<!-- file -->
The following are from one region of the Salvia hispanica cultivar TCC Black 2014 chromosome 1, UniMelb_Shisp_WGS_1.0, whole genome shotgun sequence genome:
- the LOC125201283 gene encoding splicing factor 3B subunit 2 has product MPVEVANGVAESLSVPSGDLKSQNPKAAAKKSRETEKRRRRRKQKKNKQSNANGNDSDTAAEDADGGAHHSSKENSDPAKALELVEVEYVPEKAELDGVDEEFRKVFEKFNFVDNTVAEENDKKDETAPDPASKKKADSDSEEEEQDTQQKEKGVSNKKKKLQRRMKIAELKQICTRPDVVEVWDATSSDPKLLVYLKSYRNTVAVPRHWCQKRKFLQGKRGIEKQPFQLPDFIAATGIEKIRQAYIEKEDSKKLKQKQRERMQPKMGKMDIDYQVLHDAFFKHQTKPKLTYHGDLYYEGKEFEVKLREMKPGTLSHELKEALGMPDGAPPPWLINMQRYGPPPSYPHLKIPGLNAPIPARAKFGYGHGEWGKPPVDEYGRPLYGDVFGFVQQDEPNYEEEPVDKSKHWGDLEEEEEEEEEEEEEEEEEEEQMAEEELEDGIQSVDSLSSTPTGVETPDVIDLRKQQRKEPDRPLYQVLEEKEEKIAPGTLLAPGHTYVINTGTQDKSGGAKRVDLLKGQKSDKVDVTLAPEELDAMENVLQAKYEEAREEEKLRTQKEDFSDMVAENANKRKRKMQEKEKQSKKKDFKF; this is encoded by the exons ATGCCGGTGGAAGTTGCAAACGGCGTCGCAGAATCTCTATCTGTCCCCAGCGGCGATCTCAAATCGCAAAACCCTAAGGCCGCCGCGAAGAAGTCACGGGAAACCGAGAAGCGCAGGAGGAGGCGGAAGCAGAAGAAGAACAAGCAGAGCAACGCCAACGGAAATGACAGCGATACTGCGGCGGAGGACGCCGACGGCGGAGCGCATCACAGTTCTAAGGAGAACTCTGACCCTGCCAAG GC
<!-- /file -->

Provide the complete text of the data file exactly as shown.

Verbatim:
The following are from one region of the Salvia hispanica cultivar TCC Black 2014 chromosome 1, UniMelb_Shisp_WGS_1.0, whole genome shotgun sequence genome:
- the LOC125201283 gene encoding splicing factor 3B subunit 2 has product MPVEVANGVAESLSVPSGDLKSQNPKAAAKKSRETEKRRRRRKQKKNKQSNANGNDSDTAAEDADGGAHHSSKENSDPAKALELVEVEYVPEKAELDGVDEEFRKVFEKFNFVDNTVAEENDKKDETAPDPASKKKADSDSEEEEQDTQQKEKGVSNKKKKLQRRMKIAELKQICTRPDVVEVWDATSSDPKLLVYLKSYRNTVAVPRHWCQKRKFLQGKRGIEKQPFQLPDFIAATGIEKIRQAYIEKEDSKKLKQKQRERMQPKMGKMDIDYQVLHDAFFKHQTKPKLTYHGDLYYEGKEFEVKLREMKPGTLSHELKEALGMPDGAPPPWLINMQRYGPPPSYPHLKIPGLNAPIPARAKFGYGHGEWGKPPVDEYGRPLYGDVFGFVQQDEPNYEEEPVDKSKHWGDLEEEEEEEEEEEEEEEEEEEQMAEEELEDGIQSVDSLSSTPTGVETPDVIDLRKQQRKEPDRPLYQVLEEKEEKIAPGTLLAPGHTYVINTGTQDKSGGAKRVDLLKGQKSDKVDVTLAPEELDAMENVLQAKYEEAREEEKLRTQKEDFSDMVAENANKRKRKMQEKEKQSKKKDFKF; this is encoded by the exons ATGCCGGTGGAAGTTGCAAACGGCGTCGCAGAATCTCTATCTGTCCCCAGCGGCGATCTCAAATCGCAAAACCCTAAGGCCGCCGCGAAGAAGTCACGGGAAACCGAGAAGCGCAGGAGGAGGCGGAAGCAGAAGAAGAACAAGCAGAGCAACGCCAACGGAAATGACAGCGATACTGCGGCGGAGGACGCCGACGGCGGAGCGCATCACAGTTCTAAGGAGAACTCTGACCCTGCCAAG GC